Pamoja tutashinda - Kenya after Moi

Aidan Hartley reflects on the prospects of Kenya cleansing itself of corruption under its new government.

Summary - Kenyans were euphoric after the elections last year. Everyone knew that Moi would be voted out, but the peacefulness of the transition was surprising, given widespread fears of civil strife. A year later, the honeymoon for Mwai Kibaki and his National Rainbow Coalition, or Narc, has ended. Though Moi has fallen, the legacy of Moi and Kenyatta is everywhere: Kenya cannot recover from 40 years of misrule overnight. The kleptocracy created by Moi destroyed investment and wealth and led to Kenya’s international isolation and the collapse of the rule of law. Kibaki’s rallying cry was “Pamoja tutashinda” – together we shall succeed – but this has not been easy. Narc is a loose coalition of parties representing numerous ethnic blocs, and these have bickered constantly. However, the consensus is that the cacophony of debate is healthy. At last Kenyans can express themselves freely, and the media has never been so liberated. Kibaki is an old-school “gentleman politician” who has discouraged personality cults and left his ministers to run their own portfolios. His boldest populist move was to declare universal free primary education, a move that won approval even though it caused chaos in the classrooms. IMF and World Bank approval were wooed back with the passing of the Anti-Corruption and Economic Crimes Act and the appointment of an anti-corruption czar. However, all is not well. MPs quickly awarded themselves a massive pay hike and generous car grants, and cabinet ministers were soon linked to procurement scandals. Moreover, a disproportionate number of public appointments have gone to members of Kibaki’s Kikuyu tribe. Everyone agrees that the priority is to get Kenya back to business. In November new loans were negotiated with the IMF and World Bank. While more debt is hardly cause for celebration, the country’s dilapidated infrastructure needs attention before there can be any hope of economic recovery. The bottom line is the need to kick-start private investment, which has been scarce since the 1980s. Kenyans were shocked to learn in 2003 that their once-destitute neighbours in Tanzania were now better off than they were. Investors are waiting to see if Narc can really conquer corruption. Agriculture is still the mainstay of the economy and Kenya is the world’s largest exporter of flowers. However, tourism, once the nation’s largest foreign exchange earner, has been hurt badly by terrorism. Violent crime is still rampant in the cities and the police remain incompetent and corrupt. Narc’s popularity has declined but it still has the support of 57% of the population.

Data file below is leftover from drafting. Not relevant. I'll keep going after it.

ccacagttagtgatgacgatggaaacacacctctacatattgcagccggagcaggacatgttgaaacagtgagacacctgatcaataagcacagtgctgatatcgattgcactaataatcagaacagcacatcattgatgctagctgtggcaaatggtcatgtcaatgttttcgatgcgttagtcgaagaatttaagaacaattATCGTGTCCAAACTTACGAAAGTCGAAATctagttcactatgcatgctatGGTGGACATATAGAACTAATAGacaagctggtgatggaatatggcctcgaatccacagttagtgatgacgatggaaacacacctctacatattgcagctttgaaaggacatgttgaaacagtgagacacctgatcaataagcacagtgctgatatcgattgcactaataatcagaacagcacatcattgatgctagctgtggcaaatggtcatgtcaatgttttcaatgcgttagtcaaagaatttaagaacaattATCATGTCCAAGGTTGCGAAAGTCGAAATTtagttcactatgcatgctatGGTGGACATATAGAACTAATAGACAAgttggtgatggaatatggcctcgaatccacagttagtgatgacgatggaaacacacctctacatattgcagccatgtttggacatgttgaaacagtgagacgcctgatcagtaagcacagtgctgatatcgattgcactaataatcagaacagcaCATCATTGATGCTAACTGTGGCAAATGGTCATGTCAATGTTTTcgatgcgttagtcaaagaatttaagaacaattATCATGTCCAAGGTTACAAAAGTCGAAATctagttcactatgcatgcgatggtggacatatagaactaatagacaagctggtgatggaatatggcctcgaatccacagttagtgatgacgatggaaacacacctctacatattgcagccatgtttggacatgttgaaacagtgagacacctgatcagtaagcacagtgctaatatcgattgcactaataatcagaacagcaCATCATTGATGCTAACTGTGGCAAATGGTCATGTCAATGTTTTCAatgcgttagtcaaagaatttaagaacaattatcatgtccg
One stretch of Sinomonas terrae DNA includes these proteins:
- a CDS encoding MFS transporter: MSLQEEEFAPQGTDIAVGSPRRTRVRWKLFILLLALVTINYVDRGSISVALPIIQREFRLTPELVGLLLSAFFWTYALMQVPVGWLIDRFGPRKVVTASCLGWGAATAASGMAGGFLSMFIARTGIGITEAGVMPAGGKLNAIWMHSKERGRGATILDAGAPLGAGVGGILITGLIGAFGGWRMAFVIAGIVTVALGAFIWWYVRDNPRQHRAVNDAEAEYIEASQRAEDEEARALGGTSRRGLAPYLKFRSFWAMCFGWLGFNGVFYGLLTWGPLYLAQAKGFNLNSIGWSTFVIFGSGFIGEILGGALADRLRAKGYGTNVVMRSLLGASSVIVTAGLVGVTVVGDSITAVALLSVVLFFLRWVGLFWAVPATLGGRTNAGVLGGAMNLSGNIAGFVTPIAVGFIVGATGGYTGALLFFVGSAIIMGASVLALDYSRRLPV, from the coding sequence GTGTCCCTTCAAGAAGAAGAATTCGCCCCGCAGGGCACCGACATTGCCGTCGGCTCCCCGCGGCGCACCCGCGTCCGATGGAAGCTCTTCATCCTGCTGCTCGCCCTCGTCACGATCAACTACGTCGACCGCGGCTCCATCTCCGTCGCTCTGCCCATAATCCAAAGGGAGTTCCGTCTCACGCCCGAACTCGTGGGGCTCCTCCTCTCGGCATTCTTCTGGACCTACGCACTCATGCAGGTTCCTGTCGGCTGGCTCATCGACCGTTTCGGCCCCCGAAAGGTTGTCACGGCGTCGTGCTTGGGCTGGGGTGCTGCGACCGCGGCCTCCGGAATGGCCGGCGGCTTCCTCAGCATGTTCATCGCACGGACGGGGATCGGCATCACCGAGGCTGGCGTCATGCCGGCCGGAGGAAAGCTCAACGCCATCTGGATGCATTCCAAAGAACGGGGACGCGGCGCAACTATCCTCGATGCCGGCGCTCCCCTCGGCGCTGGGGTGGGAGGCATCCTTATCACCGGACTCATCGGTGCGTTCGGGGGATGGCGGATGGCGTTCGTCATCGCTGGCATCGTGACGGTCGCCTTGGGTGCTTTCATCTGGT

Soon after elections a year ago Nairobi's media found a poll to quote that claimed Kenyans were the most optimistic people in the world. On the ground the euphoria was indeed palpable and infectious, giving a sense of release perhaps comparable only with the 1994 polls in South Africa. That millions of voters had gone to the polls and removed president Daniel arap Moi and his Kanu party so overwhelmingly, with 70 per cent voting for Mwai Kibaki and his National Rainbow Coalition (Narc), was predictable.

Yet that it actually happened, and so peacefully too, was the real surprise, given the fears of civil strife. It was later revealed that Kanu thugs had been equipping private armies such as Mungiki, a neo-Mau Mau sect that publicly circumcised women and committed murders. It seems to have been the sheer magnitude of defeat that ensured a swift and smooth transition. When it sunk in Moi reportedly quipped to his aides, "Well, they can boil in their own fat". He might as well have said, "Apres moi, le deluge".

Unfortunately Kenyans had precious little fat left to boil in. And this surely is the point as the honeymoon period for Kibaki ends a year on. Moi and his cronies may have fallen from power. Yet the legacy of Moi and indeed his predecessor Jomo Kenyatta are everywhere, reflecting 40 years of misrule from which Kenya cannot recover within a single parliamentary term.

"Corruption will cease to be a way of life in Kenya," Kibaki declared at his inauguration speech. Corruption was the central voting issue, because ultimately it was this culture of theft that had destroyed investment, led to Kenya's poverty, crime, international isolation and general collapse in the rule of law. Under Moi Kenya became a kleptocracy: in the so-called Goldenberg scandal alone, for example, $400 million of foreign exchange was looted from the Central Bank in a single week.